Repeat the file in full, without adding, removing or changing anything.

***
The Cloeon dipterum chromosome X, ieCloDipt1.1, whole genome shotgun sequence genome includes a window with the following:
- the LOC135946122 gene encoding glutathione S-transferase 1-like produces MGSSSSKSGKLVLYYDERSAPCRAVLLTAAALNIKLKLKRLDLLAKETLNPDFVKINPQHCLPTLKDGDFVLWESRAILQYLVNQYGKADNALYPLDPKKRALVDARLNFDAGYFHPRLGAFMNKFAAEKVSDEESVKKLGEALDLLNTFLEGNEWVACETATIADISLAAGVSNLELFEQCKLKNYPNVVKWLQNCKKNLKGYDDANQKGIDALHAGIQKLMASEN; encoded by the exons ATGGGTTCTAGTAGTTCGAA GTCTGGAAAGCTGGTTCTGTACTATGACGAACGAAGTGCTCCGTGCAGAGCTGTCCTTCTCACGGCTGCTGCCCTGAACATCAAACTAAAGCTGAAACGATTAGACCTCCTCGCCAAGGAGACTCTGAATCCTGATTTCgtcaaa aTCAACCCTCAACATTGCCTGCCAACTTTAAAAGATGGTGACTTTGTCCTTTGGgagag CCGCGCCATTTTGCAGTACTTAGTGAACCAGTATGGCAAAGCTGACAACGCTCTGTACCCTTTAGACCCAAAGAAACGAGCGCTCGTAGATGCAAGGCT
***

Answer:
The Cloeon dipterum chromosome X, ieCloDipt1.1, whole genome shotgun sequence genome includes a window with the following:
- the LOC135946122 gene encoding glutathione S-transferase 1-like produces MGSSSSKSGKLVLYYDERSAPCRAVLLTAAALNIKLKLKRLDLLAKETLNPDFVKINPQHCLPTLKDGDFVLWESRAILQYLVNQYGKADNALYPLDPKKRALVDARLNFDAGYFHPRLGAFMNKFAAEKVSDEESVKKLGEALDLLNTFLEGNEWVACETATIADISLAAGVSNLELFEQCKLKNYPNVVKWLQNCKKNLKGYDDANQKGIDALHAGIQKLMASEN; encoded by the exons ATGGGTTCTAGTAGTTCGAA GTCTGGAAAGCTGGTTCTGTACTATGACGAACGAAGTGCTCCGTGCAGAGCTGTCCTTCTCACGGCTGCTGCCCTGAACATCAAACTAAAGCTGAAACGATTAGACCTCCTCGCCAAGGAGACTCTGAATCCTGATTTCgtcaaa aTCAACCCTCAACATTGCCTGCCAACTTTAAAAGATGGTGACTTTGTCCTTTGGgagag CCGCGCCATTTTGCAGTACTTAGTGAACCAGTATGGCAAAGCTGACAACGCTCTGTACCCTTTAGACCCAAAGAAACGAGCGCTCGTAGATGCAAGGCT